As widely expected, the European Central Bank approved a new stimulus package on Thursday, cutting interest rates and stepping up bond purchases, without an end date, to support economic growth and inflation expectations. In addition, the central bank announced a tiering system to mitigate the negative impact on the banking sector.  Although this will support the current risk-on environment over the short term, the actual game changer would be an ambitious and credible programme of fiscal easing in Europe.


The ECB has revised down its growth and inflation forecasts for 2019, 2020 and 2021. Falling inflation, Germany flirting with a recession and a global trade war have impacted domestic confidence and made the central bank reactivate its monetary efforts.

  • As expected, the ECB lowered the deposit rate by 0.10%, to -0.50%, in line with our expectations.
  • The ECB announced some changes to its TLTRO (Targeted Longer-Term Refinancing Operations) programme to preserve favourable bank lending conditions. The programme has been extended from two to three years under more advantageous conditions, such as a reduced interest rate, between 0% and -0.50%.
  • Draghi also announced a two-tier system to limit the impact of negative interest rates on banks, exempting six times the reserve requirements of each bank, and lowering the negative interest rate impact on the system by EUR 2 billion.
  • Finally, the central bank launched a new round of quantitative easing, starting its EUR 20 billion monthly asset purchase programme in November “for as long as necessary”.  This is the game changer: the duration of the QE will depend on the state of the economy, and has no pre-defined end date.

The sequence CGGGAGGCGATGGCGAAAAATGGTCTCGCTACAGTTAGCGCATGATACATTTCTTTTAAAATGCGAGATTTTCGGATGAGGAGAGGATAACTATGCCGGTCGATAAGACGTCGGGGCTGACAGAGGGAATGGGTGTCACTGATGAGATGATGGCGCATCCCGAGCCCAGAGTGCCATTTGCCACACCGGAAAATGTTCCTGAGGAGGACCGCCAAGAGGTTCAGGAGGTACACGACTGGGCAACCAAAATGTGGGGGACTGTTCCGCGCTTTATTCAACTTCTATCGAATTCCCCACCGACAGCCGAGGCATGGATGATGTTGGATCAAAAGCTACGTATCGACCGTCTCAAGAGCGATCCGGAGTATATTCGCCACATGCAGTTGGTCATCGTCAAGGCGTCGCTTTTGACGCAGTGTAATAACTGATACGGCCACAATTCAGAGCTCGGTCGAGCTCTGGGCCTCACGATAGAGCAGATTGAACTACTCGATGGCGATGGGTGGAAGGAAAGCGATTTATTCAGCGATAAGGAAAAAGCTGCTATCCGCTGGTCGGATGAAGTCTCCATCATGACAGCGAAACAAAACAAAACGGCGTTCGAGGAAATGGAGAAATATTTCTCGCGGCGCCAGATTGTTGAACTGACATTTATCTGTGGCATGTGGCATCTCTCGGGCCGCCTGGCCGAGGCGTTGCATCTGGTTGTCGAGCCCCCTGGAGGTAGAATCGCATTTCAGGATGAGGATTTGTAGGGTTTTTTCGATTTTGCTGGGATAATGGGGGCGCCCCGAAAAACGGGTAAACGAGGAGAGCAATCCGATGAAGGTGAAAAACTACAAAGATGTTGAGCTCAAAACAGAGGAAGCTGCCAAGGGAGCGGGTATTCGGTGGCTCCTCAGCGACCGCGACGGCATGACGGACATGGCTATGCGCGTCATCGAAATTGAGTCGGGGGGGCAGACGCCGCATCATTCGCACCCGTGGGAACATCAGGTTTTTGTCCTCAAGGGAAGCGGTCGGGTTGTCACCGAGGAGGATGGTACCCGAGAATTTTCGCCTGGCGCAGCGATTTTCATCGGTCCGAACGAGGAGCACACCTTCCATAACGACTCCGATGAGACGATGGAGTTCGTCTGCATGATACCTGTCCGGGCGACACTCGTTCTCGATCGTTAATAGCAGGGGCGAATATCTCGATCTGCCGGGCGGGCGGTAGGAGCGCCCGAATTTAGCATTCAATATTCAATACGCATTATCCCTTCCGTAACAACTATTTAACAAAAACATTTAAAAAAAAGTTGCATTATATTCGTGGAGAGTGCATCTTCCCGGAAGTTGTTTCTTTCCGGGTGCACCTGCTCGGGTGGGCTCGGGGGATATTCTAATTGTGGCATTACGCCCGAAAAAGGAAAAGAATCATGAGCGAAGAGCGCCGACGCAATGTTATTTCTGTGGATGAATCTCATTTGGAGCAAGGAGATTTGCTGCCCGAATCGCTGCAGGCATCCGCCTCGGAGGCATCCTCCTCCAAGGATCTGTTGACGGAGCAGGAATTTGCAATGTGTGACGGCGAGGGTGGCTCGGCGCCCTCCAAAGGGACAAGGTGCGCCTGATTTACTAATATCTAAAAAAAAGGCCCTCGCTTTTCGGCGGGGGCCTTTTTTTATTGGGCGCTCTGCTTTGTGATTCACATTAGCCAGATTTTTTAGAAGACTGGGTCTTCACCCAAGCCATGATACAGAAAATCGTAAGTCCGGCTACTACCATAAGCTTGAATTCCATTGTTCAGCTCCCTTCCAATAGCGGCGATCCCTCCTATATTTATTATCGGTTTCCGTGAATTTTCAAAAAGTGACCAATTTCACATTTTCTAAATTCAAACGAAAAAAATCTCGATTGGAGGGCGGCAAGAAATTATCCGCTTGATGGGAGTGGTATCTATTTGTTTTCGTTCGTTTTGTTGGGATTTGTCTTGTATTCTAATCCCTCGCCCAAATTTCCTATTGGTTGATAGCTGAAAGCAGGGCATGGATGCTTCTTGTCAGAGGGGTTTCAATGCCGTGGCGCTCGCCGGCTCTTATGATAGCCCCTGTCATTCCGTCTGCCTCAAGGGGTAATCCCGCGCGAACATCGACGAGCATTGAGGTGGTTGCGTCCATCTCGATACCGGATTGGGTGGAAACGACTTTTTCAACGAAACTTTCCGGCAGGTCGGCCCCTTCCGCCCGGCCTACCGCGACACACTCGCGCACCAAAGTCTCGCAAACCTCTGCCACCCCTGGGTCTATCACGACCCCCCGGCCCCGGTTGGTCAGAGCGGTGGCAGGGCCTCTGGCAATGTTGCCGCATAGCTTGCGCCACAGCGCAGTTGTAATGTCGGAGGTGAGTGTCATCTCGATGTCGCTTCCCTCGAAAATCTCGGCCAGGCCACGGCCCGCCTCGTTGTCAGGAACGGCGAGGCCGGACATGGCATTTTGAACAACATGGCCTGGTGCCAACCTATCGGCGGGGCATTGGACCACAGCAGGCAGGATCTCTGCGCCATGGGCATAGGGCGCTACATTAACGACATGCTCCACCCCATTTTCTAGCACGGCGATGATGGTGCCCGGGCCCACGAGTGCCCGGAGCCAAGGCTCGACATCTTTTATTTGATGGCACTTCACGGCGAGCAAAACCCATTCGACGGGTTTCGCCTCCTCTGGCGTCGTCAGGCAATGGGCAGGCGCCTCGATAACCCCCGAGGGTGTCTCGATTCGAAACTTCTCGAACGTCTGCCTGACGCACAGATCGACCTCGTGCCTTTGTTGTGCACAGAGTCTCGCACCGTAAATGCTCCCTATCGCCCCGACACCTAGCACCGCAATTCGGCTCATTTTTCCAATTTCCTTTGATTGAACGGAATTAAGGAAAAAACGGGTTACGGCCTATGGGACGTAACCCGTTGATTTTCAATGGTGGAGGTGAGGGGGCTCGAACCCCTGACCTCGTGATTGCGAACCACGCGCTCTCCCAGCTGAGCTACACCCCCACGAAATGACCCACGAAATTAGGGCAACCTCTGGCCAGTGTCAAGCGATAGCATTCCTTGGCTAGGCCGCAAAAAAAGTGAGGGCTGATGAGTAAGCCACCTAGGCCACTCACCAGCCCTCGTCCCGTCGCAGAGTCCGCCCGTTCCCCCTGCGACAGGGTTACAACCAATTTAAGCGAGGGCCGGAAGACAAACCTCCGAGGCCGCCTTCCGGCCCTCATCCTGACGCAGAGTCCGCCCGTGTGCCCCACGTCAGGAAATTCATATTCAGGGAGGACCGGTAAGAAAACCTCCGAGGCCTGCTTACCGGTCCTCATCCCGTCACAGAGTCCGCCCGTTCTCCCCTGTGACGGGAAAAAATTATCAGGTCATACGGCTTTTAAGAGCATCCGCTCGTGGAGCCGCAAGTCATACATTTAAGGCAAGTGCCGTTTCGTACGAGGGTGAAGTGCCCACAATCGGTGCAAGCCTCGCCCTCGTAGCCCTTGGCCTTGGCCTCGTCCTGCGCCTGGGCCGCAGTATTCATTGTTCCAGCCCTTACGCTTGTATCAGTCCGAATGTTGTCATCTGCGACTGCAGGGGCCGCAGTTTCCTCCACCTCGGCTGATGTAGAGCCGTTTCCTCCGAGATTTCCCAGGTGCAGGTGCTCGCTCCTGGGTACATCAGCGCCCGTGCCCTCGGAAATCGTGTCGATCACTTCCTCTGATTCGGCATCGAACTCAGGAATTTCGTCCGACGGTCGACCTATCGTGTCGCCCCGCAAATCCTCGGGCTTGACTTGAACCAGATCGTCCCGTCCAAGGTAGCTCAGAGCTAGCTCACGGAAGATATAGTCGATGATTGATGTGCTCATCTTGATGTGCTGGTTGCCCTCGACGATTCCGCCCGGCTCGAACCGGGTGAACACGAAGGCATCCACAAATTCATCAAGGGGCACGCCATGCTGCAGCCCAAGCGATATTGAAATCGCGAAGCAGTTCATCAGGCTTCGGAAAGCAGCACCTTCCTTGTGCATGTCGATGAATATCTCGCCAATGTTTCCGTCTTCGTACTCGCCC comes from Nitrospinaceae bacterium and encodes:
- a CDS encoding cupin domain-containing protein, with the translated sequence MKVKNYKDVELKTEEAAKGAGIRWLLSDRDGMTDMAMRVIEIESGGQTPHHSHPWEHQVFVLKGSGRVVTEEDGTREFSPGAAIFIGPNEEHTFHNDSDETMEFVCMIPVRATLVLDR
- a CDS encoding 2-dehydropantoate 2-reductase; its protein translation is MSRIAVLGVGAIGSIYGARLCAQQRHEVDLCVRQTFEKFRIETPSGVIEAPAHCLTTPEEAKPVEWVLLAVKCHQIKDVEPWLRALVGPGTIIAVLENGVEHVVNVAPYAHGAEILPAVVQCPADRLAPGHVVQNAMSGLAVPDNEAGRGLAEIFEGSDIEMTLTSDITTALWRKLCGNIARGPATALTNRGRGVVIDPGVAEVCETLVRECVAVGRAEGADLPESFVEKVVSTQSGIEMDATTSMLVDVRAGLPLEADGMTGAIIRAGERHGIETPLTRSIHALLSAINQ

• In addition, Draghi and Christine Lagarde, earlier during recent EU Parliament hearings, urged European governments to step up their fiscal policy efforts. “Fiscal policy should become the main policy”, Draghi stated. “In view of the weakening economic outlook and the continued prominence of downside risks, governments with fiscal space should act in an effective and timely manner … All countries should reinforce their efforts to achieve a more growth-friendly composition of public finances.”


The ECB has delivered, with a broad monetary easing package. All levers, including the deposit rate cut, the tiering system, the QE and the conditionality on forward guidance, have been activated. If some measures have been at the lower end of the expectations, these have been counterbalanced by a QE programme that is not dependent on the calendar, but on the state of the economy.

The ECB hasn’t let markets down, confirming the positive tactical view on equities that we have been implementing since August 6th and more recently by increasing our global equity exposure via EMU and emerging markets. However, the Federal Reserve’s communication next Wednesday will be another key event, during which its key interest rate will probably be cut by another 25 bps. The real game changer will nevertheless have to come from fiscal policy. Perhaps the German ‘Climate Summit’ next Friday will open the door to some fiscal stimulus.